Clinical FeaturesEndocrine/Metabolic

Changing Perspectives – Let’s Talk About Obesity

4 March is world obesity day, and this year’s theme is “Changing Perspectives: Let’s Talk About Obesity.” And, more than ever, in the past year, we are talking about obesity – from reactions to the shocking the times editorial last october calling for an increase in fat-shaming to the polarised conversations sparked by the recent oscar-nominated film the whale – but are these the conversations we need to be having?


This quote is not from a patient but from Dr. Fatima Cody Stanford, MD, MPH, MDH Obesity Medicine Physician at Massachusetts General Hospital on primetime US television (60 minutes 1/1/23). She found that most medical schools don’t teach that obesity is a disease — even though obesity is now the second leading cause of preventable death in many countries. This leads to worse health outcomes for patients with obesity.

To provide the best care for patients with obesity, healthcare professionals must start with the fundamental understanding that:

Obesity is a chronic, multifactorial, relapsing, progressive disease with biological, genetic, psychological, environmental and societal causes.

This year marks 25 years since the National Institute of Health declared obesity a disease, and 10 years since the American Medical Association did likewise. It would surprise many doctors to learn that origins of obesity medicine actually go back farther than that. The National Obesity Society was founded in the US in 1949 and the first International Congress on Obesity was held in 1973. Doctors then and since then were – and on occasion continue to be – actually criticised for medicalising excess weight, or insisting that weight management should be by experts. Later this spring, Dublin will host the European Obesity Meeting. And one of the focuses will be on how the rates of obesity have now reached epidemic proportions.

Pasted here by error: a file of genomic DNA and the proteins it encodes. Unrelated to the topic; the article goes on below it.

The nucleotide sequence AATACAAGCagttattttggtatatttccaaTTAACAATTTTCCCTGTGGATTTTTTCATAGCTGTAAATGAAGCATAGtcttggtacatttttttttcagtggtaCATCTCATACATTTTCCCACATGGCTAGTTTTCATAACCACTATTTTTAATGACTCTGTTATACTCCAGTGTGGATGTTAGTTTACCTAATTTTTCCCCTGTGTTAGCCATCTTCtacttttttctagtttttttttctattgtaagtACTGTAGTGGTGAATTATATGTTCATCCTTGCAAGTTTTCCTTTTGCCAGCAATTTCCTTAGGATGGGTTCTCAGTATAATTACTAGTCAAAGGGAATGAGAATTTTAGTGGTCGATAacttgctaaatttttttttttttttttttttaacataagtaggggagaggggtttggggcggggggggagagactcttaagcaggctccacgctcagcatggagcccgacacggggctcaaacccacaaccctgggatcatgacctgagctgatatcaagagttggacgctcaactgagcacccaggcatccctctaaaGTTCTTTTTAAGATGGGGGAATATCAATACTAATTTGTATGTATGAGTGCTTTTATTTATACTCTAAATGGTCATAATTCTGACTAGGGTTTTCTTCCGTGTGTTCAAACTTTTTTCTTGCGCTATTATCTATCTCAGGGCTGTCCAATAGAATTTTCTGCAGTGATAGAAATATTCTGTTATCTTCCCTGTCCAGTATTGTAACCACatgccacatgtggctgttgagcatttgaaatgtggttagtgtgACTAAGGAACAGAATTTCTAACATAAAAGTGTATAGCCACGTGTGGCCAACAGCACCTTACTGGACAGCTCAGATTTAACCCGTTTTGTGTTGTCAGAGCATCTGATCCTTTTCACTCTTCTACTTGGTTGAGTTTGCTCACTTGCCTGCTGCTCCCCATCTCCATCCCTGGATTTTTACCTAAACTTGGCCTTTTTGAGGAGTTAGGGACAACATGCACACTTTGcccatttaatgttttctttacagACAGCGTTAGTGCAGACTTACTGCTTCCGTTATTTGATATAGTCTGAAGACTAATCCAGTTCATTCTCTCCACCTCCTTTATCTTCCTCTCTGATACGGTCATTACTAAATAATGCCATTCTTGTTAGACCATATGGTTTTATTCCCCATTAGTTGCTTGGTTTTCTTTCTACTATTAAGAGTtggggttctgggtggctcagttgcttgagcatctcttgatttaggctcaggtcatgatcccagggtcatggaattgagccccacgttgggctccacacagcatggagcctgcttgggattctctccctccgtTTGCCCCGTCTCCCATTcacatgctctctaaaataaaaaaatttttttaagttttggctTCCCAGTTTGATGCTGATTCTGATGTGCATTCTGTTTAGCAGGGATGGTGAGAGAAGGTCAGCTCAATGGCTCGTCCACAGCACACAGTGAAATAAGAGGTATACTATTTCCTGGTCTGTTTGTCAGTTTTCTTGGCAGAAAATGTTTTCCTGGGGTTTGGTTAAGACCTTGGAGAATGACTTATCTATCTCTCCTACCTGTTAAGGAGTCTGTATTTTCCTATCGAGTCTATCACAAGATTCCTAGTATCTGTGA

Over the past 20 years, the number of Irish children and adults who are above a healthy weight or have obesity have more than doubled to around 60% of the population. 25% of children and 20% of adolescent are above a healthy weight or have obesity. Because this potentially poses significant challenge to the delivery of Irish healthcare over the coming years, let’s talk about about obesity aetiology, complications, staging, and treatments.

Let’s Talk About Obesity and Aetiology

The causes of obesity are multifactorial disease including biological, genetic, psychological, environmental and societal. The relationship among these factors is complex and still not completely understood. Let’s just highlight a few of the many factors that have been identified:

Genetics: Emerging data is suggesting that genetics play much more of an role that has been previously appreciated, specifically the genes that affect behaviours such as appetite or metabolism, such as the body’s tendency to store adipose. Studies have found genes that may regulate hunger and satiety. There is much ongoing study to better understand the complex relationship between genetics and the other factors.

Biological: Underlying conditions such as hypothyroidism, polycystic ovarian syndrome, and Cushing’s syndrome are important to highlight here. Iatrogenic can be included here, including prescribed corticosteroids and many of the medications used to treat epilepsy as well as those use d in psychiatric care and pain management.